The operas play-within-a-play structure draws on a 13th-century Chinese drama The Chao Family Orphan, a torrid tale of courtly intrigue and hidden identity, a version of which forms the second act. It is watched by Chao Lin, a contemporary engineer in a town occupied by Genghis Khan, who sees in it echoes of his own life, and it prompts him to seek the truth about his fathers exile into the mountain wilderness. While complex on paper, what impresses is the effortless poise with which such post-modern trickiness is carried off.
Weirs music has much to do with this; it possesses a weightless quality, so a complex score sounds simple to the ear. In the central act, a reduced orchestration gently underpins the manic activity on stage; it is a shocking moment when real life once more intrudes, as the military stride on stage to stop the performance.
The elegantly symbolic design is full of imaginative touches. Flashlights behind a gauze screen shift to represent different constellations in the night sky; the oppressed workers helmet lamps later echo this. The invasion of the military is shown by a procession of red toy-tanks across the stage, a sight at once comic and disturbing. A back-cloth showing a stylised tree suddenly splits to reveal the sky at the ecstatic moment in Weirs score when Chao Lin arrives at the top of White Raven Mountain, his voice echoed by French horns.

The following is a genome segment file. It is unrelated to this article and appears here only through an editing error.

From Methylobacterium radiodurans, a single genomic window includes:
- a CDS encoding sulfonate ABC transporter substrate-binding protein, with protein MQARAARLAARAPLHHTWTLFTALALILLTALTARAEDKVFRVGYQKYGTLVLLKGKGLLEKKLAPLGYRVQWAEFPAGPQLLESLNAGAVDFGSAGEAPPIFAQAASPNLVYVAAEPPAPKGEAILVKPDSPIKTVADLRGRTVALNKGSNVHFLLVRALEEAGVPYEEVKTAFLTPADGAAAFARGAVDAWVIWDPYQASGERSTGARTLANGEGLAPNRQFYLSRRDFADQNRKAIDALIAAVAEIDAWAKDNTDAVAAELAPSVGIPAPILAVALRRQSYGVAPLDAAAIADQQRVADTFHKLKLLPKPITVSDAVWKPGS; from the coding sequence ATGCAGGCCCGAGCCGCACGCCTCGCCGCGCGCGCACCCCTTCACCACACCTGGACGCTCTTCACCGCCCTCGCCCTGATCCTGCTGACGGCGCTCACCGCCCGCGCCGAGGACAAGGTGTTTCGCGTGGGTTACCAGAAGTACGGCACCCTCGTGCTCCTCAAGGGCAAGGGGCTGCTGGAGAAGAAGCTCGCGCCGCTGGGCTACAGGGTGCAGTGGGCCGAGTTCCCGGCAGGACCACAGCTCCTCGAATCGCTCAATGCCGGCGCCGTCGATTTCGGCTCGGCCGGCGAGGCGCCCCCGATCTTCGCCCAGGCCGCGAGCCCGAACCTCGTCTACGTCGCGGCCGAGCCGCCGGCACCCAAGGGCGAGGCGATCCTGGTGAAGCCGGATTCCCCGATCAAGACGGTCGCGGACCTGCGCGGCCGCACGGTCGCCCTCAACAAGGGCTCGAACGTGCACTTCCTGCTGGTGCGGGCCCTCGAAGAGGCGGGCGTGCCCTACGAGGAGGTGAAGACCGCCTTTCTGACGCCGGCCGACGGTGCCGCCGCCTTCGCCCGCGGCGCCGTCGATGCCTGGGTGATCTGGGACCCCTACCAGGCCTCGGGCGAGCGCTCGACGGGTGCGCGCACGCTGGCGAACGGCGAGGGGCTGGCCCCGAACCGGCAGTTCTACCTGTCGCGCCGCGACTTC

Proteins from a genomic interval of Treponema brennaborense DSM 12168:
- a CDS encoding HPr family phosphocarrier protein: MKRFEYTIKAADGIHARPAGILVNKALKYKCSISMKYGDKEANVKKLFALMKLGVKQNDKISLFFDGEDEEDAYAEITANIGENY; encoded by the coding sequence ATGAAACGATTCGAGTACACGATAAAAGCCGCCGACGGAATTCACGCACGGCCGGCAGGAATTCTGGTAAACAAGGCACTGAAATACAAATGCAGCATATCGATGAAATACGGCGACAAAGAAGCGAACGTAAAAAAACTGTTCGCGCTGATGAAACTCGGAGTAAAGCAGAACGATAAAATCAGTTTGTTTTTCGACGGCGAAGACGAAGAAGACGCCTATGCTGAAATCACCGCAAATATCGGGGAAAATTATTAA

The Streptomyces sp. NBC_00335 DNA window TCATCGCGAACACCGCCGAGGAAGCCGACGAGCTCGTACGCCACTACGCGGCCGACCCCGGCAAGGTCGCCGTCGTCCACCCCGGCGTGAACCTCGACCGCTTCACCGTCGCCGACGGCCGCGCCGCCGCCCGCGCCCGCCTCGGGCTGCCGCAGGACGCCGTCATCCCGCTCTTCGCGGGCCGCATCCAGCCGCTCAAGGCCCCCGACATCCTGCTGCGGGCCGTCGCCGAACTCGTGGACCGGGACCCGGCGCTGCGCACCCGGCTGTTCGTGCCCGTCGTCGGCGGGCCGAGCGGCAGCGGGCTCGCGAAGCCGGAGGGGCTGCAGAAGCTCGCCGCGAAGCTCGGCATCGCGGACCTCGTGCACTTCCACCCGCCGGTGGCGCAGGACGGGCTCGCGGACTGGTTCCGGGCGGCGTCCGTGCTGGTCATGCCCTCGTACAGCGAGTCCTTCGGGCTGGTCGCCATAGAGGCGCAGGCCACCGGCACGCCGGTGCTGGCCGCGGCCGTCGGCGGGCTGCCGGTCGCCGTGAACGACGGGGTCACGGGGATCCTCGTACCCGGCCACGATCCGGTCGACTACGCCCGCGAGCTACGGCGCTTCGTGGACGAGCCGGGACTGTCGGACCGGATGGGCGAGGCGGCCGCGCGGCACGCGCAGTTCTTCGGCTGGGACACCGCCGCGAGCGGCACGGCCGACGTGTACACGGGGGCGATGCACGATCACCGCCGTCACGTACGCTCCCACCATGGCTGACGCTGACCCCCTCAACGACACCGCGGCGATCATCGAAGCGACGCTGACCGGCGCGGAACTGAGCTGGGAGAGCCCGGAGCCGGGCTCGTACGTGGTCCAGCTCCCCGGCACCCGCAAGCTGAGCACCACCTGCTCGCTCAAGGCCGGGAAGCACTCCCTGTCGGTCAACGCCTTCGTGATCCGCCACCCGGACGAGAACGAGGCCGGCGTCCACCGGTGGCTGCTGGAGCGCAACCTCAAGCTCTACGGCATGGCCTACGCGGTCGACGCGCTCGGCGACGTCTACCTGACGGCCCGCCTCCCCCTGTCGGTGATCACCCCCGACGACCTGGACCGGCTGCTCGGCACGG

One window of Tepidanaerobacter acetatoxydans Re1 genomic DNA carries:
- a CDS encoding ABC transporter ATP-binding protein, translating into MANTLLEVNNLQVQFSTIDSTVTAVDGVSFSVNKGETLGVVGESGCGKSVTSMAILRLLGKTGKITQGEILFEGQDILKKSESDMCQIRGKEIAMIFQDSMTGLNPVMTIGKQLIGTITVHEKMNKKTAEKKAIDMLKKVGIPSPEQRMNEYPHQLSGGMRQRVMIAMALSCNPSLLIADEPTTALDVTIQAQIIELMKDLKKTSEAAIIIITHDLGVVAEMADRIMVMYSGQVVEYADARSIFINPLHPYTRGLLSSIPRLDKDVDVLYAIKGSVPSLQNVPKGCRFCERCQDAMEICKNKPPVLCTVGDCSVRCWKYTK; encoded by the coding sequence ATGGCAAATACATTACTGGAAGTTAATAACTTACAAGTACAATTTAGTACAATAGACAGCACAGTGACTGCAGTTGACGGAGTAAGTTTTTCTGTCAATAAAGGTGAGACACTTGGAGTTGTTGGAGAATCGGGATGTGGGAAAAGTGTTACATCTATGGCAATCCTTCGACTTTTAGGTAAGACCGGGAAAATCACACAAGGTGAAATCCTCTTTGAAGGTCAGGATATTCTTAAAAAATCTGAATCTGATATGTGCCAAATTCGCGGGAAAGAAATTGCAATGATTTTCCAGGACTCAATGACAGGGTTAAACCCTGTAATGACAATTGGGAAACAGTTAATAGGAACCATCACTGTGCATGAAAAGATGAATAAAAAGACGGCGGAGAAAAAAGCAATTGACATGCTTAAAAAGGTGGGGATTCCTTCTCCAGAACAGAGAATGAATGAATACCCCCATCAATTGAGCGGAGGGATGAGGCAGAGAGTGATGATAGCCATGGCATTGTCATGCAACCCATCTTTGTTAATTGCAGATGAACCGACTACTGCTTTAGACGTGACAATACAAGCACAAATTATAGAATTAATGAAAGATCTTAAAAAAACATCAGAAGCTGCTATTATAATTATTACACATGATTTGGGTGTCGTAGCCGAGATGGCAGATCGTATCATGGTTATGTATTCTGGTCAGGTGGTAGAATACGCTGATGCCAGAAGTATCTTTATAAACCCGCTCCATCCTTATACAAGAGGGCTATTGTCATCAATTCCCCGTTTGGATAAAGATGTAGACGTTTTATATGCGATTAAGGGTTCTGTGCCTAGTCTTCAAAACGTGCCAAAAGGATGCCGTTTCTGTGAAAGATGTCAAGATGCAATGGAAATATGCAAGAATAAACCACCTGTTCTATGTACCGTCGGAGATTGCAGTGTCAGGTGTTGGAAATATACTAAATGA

The performances throughout are excellent, with Ronan Collett in fine voice as the troubled hero. However, the show is stolen by the trio of actors who give their all in the madcap rendition of The Chao Family Orphan; with echoes of Noises Off in its broad slapstick and knowing thespian comedy. The orchestra plays superbly under the decisive guidance of Dominic Wheeler.
One can only hope that this wonderful night at the opera will return Weirs work to the attention of artistic directors at houses everywhere.
- This is a double-cast production and the performance reviewed was the third of four: remaining performance on 27 March 2006 at 7 oclock 020 7873 7300
- Royal Academy of Music